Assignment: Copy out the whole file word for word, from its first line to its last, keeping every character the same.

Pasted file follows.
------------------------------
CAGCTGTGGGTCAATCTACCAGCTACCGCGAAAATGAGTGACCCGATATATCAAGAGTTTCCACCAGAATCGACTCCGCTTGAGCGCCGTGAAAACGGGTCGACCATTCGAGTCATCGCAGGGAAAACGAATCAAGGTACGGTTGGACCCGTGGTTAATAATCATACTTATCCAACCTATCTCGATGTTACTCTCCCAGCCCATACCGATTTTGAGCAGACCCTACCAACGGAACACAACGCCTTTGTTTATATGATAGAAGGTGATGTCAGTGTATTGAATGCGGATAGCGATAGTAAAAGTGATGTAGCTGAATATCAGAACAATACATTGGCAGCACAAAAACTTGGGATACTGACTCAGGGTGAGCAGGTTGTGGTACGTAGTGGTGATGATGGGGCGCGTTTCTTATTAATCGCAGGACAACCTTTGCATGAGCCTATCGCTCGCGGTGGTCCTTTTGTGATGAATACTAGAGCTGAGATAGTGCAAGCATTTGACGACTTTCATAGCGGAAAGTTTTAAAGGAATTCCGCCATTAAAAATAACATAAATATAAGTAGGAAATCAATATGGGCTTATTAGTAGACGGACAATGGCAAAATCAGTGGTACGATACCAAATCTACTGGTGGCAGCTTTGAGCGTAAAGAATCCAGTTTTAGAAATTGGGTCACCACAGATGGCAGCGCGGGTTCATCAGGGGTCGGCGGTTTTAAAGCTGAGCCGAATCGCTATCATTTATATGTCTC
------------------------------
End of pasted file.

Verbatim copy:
CAGCTGTGGGTCAATCTACCAGCTACCGCGAAAATGAGTGACCCGATATATCAAGAGTTTCCACCAGAATCGACTCCGCTTGAGCGCCGTGAAAACGGGTCGACCATTCGAGTCATCGCAGGGAAAACGAATCAAGGTACGGTTGGACCCGTGGTTAATAATCATACTTATCCAACCTATCTCGATGTTACTCTCCCAGCCCATACCGATTTTGAGCAGACCCTACCAACGGAACACAACGCCTTTGTTTATATGATAGAAGGTGATGTCAGTGTATTGAATGCGGATAGCGATAGTAAAAGTGATGTAGCTGAATATCAGAACAATACATTGGCAGCACAAAAACTTGGGATACTGACTCAGGGTGAGCAGGTTGTGGTACGTAGTGGTGATGATGGGGCGCGTTTCTTATTAATCGCAGGACAACCTTTGCATGAGCCTATCGCTCGCGGTGGTCCTTTTGTGATGAATACTAGAGCTGAGATAGTGCAAGCATTTGACGACTTTCATAGCGGAAAGTTTTAAAGGAATTCCGCCATTAAAAATAACATAAATATAAGTAGGAAATCAATATGGGCTTATTAGTAGACGGACAATGGCAAAATCAGTGGTACGATACCAAATCTACTGGTGGCAGCTTTGAGCGTAAAGAATCCAGTTTTAGAAATTGGGTCACCACAGATGGCAGCGCGGGTTCATCAGGGGTCGGCGGTTTTAAAGCTGAGCCGAATCGCTATCATTTATATGTCTC